An effort to limit California’s controversial three-strikes law to violent offenders has been started by Los Angeles County’s top prosecutor and a prominent criminal-defense lawyer, says the Los Angeles Times. District Attorney Steve Cooley and Brian Dunn, a member of the late Johnnie L. Cochran Jr.’s law firm, jointly filed a proposed initiative called the Three Strikes Reform Act of 2006. A signature drive to get the measure on the November ballot could start soon. The measure would revise the 1994 three-strikes law, which provides for prison sentences of 25 years to life for a felony conviction if the person has two prior violent or serious offenses, or “strikes.” Any felony can serve as a third strike. Under the initiative, the third conviction would have to be for a violent or serious offense, except in cases in which the offender had previously committed murder, rape, or child molestation.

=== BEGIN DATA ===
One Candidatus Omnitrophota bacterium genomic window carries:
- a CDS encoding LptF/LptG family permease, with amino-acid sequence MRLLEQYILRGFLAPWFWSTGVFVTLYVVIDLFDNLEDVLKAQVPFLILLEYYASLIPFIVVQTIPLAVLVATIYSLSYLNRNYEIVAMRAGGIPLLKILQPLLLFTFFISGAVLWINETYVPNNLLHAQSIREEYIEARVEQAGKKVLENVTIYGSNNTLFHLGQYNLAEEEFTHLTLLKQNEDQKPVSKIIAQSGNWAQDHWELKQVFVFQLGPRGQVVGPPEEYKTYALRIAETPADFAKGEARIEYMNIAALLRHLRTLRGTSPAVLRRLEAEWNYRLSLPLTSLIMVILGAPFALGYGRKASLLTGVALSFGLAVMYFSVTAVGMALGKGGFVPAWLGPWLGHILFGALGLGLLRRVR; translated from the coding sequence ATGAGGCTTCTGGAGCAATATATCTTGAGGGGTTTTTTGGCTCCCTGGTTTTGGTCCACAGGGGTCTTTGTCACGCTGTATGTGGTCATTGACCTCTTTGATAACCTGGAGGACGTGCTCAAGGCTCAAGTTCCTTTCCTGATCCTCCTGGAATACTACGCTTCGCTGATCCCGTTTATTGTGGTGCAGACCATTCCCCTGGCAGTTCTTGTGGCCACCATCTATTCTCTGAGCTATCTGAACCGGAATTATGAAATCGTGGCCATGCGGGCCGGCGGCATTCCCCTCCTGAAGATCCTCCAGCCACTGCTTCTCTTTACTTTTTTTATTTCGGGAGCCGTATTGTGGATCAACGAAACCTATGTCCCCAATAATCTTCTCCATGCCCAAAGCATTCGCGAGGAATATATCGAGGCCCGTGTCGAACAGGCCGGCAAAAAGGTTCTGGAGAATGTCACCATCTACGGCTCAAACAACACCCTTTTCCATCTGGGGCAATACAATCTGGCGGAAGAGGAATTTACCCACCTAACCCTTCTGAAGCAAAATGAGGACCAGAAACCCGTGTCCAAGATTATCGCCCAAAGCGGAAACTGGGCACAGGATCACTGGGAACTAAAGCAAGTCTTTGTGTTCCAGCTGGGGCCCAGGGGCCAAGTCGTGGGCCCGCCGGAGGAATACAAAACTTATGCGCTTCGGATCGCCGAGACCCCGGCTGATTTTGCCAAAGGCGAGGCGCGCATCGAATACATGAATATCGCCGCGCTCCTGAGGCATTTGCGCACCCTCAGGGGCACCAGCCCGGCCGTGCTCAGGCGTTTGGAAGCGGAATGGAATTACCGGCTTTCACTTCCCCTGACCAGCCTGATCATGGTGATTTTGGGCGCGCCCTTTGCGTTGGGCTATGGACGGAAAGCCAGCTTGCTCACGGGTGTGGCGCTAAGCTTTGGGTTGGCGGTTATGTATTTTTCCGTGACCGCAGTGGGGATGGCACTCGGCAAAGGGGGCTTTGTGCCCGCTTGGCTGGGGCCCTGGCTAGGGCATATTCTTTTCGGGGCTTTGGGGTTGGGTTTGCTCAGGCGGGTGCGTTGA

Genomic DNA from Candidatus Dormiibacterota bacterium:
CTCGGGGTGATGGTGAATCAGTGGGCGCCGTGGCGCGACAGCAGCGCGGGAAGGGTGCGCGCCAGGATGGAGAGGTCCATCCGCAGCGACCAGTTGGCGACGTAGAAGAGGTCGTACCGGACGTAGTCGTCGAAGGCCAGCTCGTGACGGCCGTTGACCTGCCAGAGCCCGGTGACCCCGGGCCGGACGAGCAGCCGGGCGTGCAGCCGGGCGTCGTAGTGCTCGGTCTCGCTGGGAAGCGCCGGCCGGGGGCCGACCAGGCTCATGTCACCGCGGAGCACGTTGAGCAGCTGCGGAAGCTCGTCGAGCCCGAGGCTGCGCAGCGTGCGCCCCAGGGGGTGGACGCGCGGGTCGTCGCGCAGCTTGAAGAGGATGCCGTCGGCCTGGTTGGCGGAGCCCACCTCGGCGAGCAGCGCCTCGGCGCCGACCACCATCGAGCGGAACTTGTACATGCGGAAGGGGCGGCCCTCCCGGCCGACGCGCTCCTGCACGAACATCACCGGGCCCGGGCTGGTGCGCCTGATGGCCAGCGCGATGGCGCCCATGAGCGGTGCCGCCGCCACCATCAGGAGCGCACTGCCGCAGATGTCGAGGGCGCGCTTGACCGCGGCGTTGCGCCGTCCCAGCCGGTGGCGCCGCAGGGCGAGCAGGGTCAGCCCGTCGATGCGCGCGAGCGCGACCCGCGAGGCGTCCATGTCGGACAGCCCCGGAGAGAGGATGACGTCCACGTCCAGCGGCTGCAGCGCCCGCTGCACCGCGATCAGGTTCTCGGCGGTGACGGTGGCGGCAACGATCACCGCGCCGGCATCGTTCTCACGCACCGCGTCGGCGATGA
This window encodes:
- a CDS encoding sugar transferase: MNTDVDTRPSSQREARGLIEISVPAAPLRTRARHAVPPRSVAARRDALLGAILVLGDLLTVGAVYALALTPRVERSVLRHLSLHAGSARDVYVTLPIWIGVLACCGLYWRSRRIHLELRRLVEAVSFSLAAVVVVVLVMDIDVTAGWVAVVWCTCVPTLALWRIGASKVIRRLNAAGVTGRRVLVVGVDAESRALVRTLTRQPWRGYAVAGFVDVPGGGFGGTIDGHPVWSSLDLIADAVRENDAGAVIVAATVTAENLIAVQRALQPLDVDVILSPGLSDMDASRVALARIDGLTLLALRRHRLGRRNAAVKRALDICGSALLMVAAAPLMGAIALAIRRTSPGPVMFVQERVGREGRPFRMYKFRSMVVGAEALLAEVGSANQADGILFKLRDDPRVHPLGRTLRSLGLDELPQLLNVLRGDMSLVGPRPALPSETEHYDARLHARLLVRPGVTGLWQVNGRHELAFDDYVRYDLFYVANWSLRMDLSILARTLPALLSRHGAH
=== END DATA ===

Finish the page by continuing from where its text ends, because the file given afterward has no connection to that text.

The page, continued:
Prosecutors are concerned that public opposition to the perceived harshness of three strikes might ultimately trigger a political backlash. “Our slogan is fix it or lose it,” Cooley said. The proposal is the second in two years to put revisions to the three-strikes law before voters. Voters in November 2004 narrowly rejected Proposition 66, which would have broadly limited the law and redefined some of the crimes considered strikes. That measure, opposed by prosecutors and law-enforcement interests, would have made thousands of inmates eligible for resentencing. Cooley and Dunn hope that their initiative, less drastic than Proposition 66, will draw broader support.